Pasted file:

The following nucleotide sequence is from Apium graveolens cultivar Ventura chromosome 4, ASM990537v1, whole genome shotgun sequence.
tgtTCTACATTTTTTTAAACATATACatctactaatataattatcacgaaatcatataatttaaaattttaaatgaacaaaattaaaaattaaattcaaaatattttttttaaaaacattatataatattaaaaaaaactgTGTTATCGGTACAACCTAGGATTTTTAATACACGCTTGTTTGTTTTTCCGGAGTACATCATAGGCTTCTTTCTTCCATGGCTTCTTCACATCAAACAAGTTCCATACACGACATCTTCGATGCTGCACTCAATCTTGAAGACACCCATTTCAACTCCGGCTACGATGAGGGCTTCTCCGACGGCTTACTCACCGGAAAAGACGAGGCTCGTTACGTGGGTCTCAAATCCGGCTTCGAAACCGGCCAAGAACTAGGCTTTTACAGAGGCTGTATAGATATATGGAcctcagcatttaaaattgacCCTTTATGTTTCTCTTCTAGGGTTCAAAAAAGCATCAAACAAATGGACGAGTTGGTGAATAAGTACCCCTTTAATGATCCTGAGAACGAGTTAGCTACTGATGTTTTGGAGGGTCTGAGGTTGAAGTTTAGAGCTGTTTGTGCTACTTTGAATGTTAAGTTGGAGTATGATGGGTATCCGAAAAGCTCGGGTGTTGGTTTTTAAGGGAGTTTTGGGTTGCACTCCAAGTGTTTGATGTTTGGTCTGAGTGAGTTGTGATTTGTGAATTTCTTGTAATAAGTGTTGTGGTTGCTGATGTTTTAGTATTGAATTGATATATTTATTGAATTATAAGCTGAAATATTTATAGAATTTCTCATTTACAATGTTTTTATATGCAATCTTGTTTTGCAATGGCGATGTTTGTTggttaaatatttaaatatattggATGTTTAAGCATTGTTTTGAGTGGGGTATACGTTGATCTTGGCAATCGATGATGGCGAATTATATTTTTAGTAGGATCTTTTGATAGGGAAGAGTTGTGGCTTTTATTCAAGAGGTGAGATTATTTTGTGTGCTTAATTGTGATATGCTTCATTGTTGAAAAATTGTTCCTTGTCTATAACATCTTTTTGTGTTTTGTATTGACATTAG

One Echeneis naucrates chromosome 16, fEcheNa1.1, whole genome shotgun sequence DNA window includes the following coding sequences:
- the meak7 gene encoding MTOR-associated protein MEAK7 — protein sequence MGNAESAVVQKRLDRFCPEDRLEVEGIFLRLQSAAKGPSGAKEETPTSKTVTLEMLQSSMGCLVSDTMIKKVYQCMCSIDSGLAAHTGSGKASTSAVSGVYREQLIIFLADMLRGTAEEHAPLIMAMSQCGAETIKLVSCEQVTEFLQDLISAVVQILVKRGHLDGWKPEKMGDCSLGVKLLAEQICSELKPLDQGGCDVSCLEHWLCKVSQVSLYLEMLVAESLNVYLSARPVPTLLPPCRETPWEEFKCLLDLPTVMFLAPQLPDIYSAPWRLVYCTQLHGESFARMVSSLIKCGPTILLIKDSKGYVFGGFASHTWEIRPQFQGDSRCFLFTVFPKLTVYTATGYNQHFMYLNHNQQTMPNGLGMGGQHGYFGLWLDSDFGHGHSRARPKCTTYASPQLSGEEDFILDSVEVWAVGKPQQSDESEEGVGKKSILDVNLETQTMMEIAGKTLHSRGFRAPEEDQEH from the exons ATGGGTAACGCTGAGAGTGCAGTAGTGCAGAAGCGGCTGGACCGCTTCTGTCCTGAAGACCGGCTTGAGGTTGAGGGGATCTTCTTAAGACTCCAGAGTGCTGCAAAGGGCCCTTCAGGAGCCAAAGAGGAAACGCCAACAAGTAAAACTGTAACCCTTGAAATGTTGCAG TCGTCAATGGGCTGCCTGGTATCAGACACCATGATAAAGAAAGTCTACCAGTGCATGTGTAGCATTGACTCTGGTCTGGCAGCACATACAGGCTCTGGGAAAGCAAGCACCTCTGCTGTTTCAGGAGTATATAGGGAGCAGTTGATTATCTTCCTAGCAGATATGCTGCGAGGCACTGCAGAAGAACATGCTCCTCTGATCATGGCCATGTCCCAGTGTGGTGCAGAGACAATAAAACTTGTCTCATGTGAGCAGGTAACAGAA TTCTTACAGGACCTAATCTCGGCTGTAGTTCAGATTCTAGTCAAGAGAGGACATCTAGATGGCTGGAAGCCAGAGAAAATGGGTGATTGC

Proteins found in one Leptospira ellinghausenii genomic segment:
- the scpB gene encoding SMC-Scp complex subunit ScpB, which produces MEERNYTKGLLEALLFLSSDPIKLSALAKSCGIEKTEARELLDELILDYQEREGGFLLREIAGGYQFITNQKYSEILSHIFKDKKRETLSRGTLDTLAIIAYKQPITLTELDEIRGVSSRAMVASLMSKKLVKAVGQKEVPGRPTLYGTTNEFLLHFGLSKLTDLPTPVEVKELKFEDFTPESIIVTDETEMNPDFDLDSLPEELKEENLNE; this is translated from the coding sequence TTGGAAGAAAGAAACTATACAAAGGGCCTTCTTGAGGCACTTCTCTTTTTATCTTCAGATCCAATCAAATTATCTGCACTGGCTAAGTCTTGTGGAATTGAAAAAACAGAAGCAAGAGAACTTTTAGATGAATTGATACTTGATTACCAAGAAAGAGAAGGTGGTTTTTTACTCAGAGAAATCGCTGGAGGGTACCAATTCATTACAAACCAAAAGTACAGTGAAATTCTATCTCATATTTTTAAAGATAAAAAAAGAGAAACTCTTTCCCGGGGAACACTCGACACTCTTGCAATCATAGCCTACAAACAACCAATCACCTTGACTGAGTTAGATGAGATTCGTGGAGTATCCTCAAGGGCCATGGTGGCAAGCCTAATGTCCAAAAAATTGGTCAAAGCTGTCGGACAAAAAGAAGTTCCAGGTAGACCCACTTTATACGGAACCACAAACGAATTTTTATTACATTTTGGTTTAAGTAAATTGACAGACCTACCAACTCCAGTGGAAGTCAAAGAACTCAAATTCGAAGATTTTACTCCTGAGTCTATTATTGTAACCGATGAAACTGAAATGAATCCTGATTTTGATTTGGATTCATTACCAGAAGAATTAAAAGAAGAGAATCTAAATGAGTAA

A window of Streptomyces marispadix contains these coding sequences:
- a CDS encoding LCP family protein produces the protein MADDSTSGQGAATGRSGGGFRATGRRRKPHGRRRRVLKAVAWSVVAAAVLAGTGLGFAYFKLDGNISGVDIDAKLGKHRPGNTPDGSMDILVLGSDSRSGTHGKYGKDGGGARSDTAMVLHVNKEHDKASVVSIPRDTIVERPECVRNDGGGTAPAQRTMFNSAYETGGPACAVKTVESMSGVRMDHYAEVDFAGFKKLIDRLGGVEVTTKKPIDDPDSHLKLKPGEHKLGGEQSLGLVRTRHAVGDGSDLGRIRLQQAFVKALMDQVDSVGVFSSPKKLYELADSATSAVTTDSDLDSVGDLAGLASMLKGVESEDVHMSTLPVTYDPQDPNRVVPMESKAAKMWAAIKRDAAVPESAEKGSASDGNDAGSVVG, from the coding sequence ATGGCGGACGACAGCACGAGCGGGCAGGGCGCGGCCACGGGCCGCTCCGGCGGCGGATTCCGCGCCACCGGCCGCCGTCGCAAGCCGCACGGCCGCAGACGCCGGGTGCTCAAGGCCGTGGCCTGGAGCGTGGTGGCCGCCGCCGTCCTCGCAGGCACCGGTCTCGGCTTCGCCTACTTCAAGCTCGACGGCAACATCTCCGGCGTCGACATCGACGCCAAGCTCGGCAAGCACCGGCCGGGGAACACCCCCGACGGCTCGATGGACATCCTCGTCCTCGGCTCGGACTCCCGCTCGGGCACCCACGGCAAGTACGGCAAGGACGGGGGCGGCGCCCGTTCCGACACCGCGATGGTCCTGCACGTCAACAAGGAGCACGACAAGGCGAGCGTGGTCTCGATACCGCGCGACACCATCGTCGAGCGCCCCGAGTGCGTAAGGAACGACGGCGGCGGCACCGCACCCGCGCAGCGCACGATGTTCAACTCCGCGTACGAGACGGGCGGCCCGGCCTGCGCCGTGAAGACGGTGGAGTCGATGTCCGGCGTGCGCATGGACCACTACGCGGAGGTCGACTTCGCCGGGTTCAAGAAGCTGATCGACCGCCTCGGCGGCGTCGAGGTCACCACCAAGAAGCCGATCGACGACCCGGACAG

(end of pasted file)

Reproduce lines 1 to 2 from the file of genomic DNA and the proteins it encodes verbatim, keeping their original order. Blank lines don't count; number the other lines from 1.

The following nucleotide sequence is from Apium graveolens cultivar Ventura chromosome 4, ASM990537v1, whole genome shotgun sequence.
tgtTCTACATTTTTTTAAACATATACatctactaatataattatcacgaaatcatataatttaaaattttaaatgaacaaaattaaaaattaaattcaaaatattttttttaaaaacattatataatattaaaaaaaactgTGTTATCGGTACAACCTAGGATTTTTAATACACGCTTGTTTGTTTTTCCGGAGTACATCATAGGCTTCTTTCTTCCATGGCTTCTTCACATCAAACAAGTTCCATACACGACATCTTCGATGCTGCACTCAATCTTGAAGACACCCATTTCAACTCCGGCTACGATGAGGGCTTCTCCGACGGCTTACTCACCGGAAAAGACGAGGCTCGTTACGTGGGTCTCAAATCCGGCTTCGAAACCGGCCAAGAACTAGGCTTTTACAGAGGCTGTATAGATATATGGAcctcagcatttaaaattgacCCTTTATGTTTCTCTTCTAGGGTTCAAAAAAGCATCAAACAAATGGACGAGTTGGTGAATAAGTACCCCTTTAATGATCCTGAGAACGAGTTAGCTACTGATGTTTTGGAGGGTCTGAGGTTGAAGTTTAGAGCTGTTTGTGCTACTTTGAATGTTAAGTTGGAGTATGATGGGTATCCGAAAAGCTCGGGTGTTGGTTTTTAAGGGAGTTTTGGGTTGCACTCCAAGTGTTTGATGTTTGGTCTGAGTGAGTTGTGATTTGTGAATTTCTTGTAATAAGTGTTGTGGTTGCTGATGTTTTAGTATTGAATTGATATATTTATTGAATTATAAGCTGAAATATTTATAGAATTTCTCATTTACAATGTTTTTATATGCAATCTTGTTTTGCAATGGCGATGTTTGTTggttaaatatttaaatatattggATGTTTAAGCATTGTTTTGAGTGGGGTATACGTTGATCTTGGCAATCGATGATGGCGAATTATATTTTTAGTAGGATCTTTTGATAGGGAAGAGTTGTGGCTTTTATTCAAGAGGTGAGATTATTTTGTGTGCTTAATTGTGATATGCTTCATTGTTGAAAAATTGTTCCTTGTCTATAACATCTTTTTGTGTTTTGTATTGACATTAG